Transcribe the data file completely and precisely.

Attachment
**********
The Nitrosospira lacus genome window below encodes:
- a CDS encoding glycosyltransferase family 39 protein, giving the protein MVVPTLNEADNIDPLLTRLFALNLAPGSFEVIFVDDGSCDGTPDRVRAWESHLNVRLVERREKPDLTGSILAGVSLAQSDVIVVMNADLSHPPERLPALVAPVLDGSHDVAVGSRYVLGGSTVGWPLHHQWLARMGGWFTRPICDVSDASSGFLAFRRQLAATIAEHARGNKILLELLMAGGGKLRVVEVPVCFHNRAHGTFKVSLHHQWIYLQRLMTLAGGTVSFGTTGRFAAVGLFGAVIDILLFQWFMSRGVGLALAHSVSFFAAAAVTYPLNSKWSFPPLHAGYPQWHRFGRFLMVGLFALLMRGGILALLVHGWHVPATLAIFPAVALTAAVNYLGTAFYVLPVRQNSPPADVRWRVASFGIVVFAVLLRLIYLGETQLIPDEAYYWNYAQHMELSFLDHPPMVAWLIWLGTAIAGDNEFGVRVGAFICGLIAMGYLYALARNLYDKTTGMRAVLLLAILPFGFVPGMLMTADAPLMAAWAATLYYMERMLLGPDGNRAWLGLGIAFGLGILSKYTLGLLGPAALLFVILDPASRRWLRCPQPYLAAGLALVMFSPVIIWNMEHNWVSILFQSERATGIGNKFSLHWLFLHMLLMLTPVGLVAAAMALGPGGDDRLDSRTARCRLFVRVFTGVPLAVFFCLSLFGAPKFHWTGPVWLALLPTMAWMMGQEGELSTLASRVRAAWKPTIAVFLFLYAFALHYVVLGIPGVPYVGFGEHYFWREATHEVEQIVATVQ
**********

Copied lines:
The Nitrosospira lacus genome window below encodes:
- a CDS encoding glycosyltransferase family 39 protein, giving the protein MVVPTLNEADNIDPLLTRLFALNLAPGSFEVIFVDDGSCDGTPDRVRAWESHLNVRLVERREKPDLTGSILAGVSLAQSDVIVVMNADLSHPPERLPALVAPVLDGSHDVAVGSRYVLGGSTVGWPLHHQWLARMGGWFTRPICDVSDASSGFLAFRRQLAATIAEHARGNKILLELLMAGGGKLRVVEVPVCFHNRAHGTFKVSLHHQWIYLQRLMTLAGGTVSFGTTGRFAAVGLFGAVIDILLFQWFMSRGVGLALAHSVSFFAAAAVTYPLNSKWSFPPLHAGYPQWHRFGRFLMVGLFALLMRGGILALLVHGWHVPATLAIFPAVALTAAVNYLGTAFYVLPVRQNSPPADVRWRVASFGIVVFAVLLRLIYLGETQLIPDEAYYWNYAQHMELSFLDHPPMVAWLIWLGTAIAGDNEFGVRVGAFICGLIAMGYLYALARNLYDKTTGMRAVLLLAILPFGFVPGMLMTADAPLMAAWAATLYYMERMLLGPDGNRAWLGLGIAFGLGILSKYTLGLLGPAALLFVILDPASRRWLRCPQPYLAAGLALVMFSPVIIWNMEHNWVSILFQSERATGIGNKFSLHWLFLHMLLMLTPVGLVAAAMALGPGGDDRLDSRTARCRLFVRVFTGVPLAVFFCLSLFGAPKFHWTGPVWLALLPTMAWMMGQEGELSTLASRVRAAWKPTIAVFLFLYAFALHYVVLGIPGVPYVGFGEHYFWREATHEVEQIVATVQ